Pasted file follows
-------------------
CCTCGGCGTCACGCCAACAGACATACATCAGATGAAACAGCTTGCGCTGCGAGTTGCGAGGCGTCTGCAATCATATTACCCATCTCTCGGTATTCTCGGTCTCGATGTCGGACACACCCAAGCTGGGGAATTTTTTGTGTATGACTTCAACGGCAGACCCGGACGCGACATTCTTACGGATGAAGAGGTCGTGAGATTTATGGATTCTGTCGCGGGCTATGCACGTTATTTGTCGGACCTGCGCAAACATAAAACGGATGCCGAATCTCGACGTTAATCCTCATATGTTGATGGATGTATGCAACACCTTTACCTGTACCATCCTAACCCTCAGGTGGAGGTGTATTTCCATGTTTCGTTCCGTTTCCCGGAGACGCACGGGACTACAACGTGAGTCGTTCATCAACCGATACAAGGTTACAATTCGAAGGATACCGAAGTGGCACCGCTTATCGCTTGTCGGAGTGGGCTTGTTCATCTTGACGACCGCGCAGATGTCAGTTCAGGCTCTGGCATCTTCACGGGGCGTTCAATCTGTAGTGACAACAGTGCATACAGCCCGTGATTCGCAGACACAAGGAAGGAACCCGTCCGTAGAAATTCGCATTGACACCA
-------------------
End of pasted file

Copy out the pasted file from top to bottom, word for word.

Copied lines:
CCTCGGCGTCACGCCAACAGACATACATCAGATGAAACAGCTTGCGCTGCGAGTTGCGAGGCGTCTGCAATCATATTACCCATCTCTCGGTATTCTCGGTCTCGATGTCGGACACACCCAAGCTGGGGAATTTTTTGTGTATGACTTCAACGGCAGACCCGGACGCGACATTCTTACGGATGAAGAGGTCGTGAGATTTATGGATTCTGTCGCGGGCTATGCACGTTATTTGTCGGACCTGCGCAAACATAAAACGGATGCCGAATCTCGACGTTAATCCTCATATGTTGATGGATGTATGCAACACCTTTACCTGTACCATCCTAACCCTCAGGTGGAGGTGTATTTCCATGTTTCGTTCCGTTTCCCGGAGACGCACGGGACTACAACGTGAGTCGTTCATCAACCGATACAAGGTTACAATTCGAAGGATACCGAAGTGGCACCGCTTATCGCTTGTCGGAGTGGGCTTGTTCATCTTGACGACCGCGCAGATGTCAGTTCAGGCTCTGGCATCTTCACGGGGCGTTCAATCTGTAGTGACAACAGTGCATACAGCCCGTGATTCGCAGACACAAGGAAGGAACCCGTCCGTAGAAATTCGCATTGACACCA